With The Ancient Magus’ Bride, however, we get to see things from the very beginning and arguably are presented with a mutually beneficial relationship. For Chise, we see her be accepted and wanted by someone. A person, or being, which uses terms like “Our home,” “my apprentice” and words which may not say “I love you” but do encompass what those sometimes three difficult words mean. Thus giving validation to Chise’s existence and even though she just met Elias, he shows through his actions the meaning of his words. Thus not erasing the fact that he bought her, but definitely making it seem that perhaps the best way to put it is: He saved her.
Leaving perhaps the question of what exactly does Elias get out of this? A companion is the obvious choice, apprentice another, but I’d say a friend, perhaps a one day wife too. Which, again, has this weird foundation of him buying her for a lot of money, but I see a sort of Beauty and The Beast angle here. One where, despite the beginning, the ending is all you truly think of.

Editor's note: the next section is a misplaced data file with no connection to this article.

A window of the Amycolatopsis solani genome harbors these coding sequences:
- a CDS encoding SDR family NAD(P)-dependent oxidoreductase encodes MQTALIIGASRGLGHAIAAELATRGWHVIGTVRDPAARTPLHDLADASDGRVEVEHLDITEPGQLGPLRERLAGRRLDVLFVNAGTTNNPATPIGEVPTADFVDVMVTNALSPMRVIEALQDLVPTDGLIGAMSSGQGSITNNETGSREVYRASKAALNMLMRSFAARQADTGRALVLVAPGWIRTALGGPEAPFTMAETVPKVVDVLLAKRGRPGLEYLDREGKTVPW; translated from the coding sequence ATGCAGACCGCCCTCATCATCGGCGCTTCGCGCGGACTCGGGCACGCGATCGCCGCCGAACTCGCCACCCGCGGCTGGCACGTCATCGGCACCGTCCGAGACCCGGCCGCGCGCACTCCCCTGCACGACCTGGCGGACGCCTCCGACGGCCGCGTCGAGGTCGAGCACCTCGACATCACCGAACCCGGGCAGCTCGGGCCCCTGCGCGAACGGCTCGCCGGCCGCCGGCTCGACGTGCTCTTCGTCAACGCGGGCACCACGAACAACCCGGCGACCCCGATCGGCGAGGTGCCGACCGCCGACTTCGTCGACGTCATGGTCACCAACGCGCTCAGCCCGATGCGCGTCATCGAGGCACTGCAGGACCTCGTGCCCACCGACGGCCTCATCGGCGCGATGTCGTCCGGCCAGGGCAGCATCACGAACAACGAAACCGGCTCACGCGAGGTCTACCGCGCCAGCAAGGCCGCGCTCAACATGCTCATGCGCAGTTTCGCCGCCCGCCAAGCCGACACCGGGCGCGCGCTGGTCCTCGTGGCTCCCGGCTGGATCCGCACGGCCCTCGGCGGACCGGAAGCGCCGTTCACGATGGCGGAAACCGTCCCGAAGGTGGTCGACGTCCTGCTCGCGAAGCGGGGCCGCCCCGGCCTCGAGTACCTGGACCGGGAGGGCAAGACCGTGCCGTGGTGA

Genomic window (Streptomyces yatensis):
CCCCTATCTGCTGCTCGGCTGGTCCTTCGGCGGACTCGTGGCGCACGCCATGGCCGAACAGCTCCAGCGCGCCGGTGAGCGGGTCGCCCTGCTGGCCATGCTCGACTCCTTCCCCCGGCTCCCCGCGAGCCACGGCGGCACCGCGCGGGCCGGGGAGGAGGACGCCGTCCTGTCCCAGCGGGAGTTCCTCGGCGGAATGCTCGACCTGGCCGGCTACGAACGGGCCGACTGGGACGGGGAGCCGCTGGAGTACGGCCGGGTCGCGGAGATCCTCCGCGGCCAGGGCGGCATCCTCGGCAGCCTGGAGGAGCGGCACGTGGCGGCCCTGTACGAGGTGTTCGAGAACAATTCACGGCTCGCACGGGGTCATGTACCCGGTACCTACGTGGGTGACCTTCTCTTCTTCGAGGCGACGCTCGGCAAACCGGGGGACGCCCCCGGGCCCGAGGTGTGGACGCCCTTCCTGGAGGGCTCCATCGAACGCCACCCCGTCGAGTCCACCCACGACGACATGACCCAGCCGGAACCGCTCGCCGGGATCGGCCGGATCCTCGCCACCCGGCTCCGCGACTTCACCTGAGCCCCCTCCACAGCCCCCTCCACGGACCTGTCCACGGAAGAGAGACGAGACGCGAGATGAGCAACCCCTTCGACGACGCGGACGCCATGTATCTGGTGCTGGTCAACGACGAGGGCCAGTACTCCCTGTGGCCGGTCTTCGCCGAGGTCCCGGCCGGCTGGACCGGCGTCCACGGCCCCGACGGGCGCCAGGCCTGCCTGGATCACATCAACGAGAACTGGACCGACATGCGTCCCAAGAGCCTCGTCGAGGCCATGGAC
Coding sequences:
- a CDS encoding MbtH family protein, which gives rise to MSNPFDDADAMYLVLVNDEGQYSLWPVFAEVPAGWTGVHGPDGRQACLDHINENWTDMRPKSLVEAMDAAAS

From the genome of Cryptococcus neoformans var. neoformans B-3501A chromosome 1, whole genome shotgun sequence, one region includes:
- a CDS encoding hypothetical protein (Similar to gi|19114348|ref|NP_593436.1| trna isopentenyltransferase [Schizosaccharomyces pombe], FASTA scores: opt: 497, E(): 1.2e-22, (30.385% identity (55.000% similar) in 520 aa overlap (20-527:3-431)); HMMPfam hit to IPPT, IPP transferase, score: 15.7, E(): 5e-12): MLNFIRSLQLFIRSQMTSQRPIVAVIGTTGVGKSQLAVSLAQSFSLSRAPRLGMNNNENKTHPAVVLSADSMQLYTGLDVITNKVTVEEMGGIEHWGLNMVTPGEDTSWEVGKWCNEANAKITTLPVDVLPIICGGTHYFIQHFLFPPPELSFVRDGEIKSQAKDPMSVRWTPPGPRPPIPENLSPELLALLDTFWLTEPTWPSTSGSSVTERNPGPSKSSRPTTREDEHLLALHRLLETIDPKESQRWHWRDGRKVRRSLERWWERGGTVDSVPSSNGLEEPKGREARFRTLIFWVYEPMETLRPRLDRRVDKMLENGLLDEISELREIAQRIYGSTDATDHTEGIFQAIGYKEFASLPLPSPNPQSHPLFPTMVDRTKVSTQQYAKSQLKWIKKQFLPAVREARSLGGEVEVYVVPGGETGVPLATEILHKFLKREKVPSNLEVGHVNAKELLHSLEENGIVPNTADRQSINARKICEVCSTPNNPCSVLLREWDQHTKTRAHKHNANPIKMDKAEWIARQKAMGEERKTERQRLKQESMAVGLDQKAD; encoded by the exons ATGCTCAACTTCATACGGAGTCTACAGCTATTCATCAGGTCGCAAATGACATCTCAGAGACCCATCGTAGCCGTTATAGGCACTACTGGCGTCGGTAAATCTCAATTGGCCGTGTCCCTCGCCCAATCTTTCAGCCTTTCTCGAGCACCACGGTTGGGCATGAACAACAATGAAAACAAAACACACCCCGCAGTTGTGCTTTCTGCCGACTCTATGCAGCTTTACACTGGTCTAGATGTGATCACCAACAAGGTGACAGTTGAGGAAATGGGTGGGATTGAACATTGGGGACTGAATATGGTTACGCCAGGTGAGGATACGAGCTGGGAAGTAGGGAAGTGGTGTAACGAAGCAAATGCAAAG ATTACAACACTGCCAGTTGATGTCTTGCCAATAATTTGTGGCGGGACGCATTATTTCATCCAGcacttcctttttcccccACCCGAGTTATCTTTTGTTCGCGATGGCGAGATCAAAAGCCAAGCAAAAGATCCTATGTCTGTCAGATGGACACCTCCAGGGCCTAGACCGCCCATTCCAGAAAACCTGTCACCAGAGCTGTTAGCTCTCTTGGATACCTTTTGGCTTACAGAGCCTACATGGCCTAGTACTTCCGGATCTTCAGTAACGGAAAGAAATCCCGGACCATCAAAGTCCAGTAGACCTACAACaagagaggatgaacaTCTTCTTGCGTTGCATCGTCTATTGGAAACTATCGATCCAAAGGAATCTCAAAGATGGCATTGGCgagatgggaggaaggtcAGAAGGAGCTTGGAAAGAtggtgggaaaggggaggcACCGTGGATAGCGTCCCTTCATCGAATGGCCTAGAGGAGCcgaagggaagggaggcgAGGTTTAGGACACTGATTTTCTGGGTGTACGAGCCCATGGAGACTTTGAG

Beautiful Moments – Tear Jerker Moments and The Art
When it comes to anime, either things go to fast or painfully slow, and while The Ancient Magus’ Bride never finds a perfect place, it still knows how to craft perfect moments. Mostly in the form of building to moments which will get you to cry. Whether it is Nevin’s passing, building to the full story of Chise’s childhood, or things you weren’t expecting like how Silky found the home Elias and Chise live in, you will find yourself crying at least once.
But, it isn’t just the tear-jerker moments but the art. I can’t recall another series where I’m hitting F12 to make a screenshot so much. While not the highest level of art with an insane amount of details, the ambiance fits the tone of the show and enhances it in ways that my education can’t explain. So all I can say it is something which pushes feelings which you would need to be well versed in the arts to verbalize.